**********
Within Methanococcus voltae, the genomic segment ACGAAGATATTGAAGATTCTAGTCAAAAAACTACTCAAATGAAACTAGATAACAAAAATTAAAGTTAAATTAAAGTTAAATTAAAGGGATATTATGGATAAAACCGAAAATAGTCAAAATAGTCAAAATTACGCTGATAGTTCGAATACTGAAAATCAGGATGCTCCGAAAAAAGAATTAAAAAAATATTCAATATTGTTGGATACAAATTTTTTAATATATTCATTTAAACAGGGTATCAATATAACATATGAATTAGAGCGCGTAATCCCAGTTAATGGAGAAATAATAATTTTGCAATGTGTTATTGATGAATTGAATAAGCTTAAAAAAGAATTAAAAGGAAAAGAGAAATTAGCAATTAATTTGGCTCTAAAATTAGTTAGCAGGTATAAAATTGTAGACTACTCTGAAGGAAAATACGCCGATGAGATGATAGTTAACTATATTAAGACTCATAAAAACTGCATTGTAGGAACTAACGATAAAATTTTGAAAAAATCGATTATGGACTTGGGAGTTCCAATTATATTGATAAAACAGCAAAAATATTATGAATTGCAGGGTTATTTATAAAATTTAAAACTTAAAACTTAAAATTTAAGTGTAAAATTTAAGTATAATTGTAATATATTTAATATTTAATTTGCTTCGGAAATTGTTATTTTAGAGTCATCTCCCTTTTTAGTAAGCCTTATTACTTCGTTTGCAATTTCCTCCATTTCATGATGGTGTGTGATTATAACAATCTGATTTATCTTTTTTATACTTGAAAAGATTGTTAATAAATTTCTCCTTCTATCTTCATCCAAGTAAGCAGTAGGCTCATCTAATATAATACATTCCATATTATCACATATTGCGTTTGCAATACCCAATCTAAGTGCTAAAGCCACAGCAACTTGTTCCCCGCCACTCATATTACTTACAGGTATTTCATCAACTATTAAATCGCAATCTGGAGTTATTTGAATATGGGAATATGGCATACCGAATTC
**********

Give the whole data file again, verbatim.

Within Methanococcus voltae, the genomic segment ACGAAGATATTGAAGATTCTAGTCAAAAAACTACTCAAATGAAACTAGATAACAAAAATTAAAGTTAAATTAAAGTTAAATTAAAGGGATATTATGGATAAAACCGAAAATAGTCAAAATAGTCAAAATTACGCTGATAGTTCGAATACTGAAAATCAGGATGCTCCGAAAAAAGAATTAAAAAAATATTCAATATTGTTGGATACAAATTTTTTAATATATTCATTTAAACAGGGTATCAATATAACATATGAATTAGAGCGCGTAATCCCAGTTAATGGAGAAATAATAATTTTGCAATGTGTTATTGATGAATTGAATAAGCTTAAAAAAGAATTAAAAGGAAAAGAGAAATTAGCAATTAATTTGGCTCTAAAATTAGTTAGCAGGTATAAAATTGTAGACTACTCTGAAGGAAAATACGCCGATGAGATGATAGTTAACTATATTAAGACTCATAAAAACTGCATTGTAGGAACTAACGATAAAATTTTGAAAAAATCGATTATGGACTTGGGAGTTCCAATTATATTGATAAAACAGCAAAAATATTATGAATTGCAGGGTTATTTATAAAATTTAAAACTTAAAACTTAAAATTTAAGTGTAAAATTTAAGTATAATTGTAATATATTTAATATTTAATTTGCTTCGGAAATTGTTATTTTAGAGTCATCTCCCTTTTTAGTAAGCCTTATTACTTCGTTTGCAATTTCCTCCATTTCATGATGGTGTGTGATTATAACAATCTGATTTATCTTTTTTATACTTGAAAAGATTGTTAATAAATTTCTCCTTCTATCTTCATCCAAGTAAGCAGTAGGCTCATCTAATATAATACATTCCATATTATCACATATTGCGTTTGCAATACCCAATCTAAGTGCTAAAGCCACAGCAACTTGTTCCCCGCCACTCATATTACTTACAGGTATTTCATCAACTATTAAATCGCAATCTGGAGTTATTTGAATATGGGAATATGGCATACCGAATTC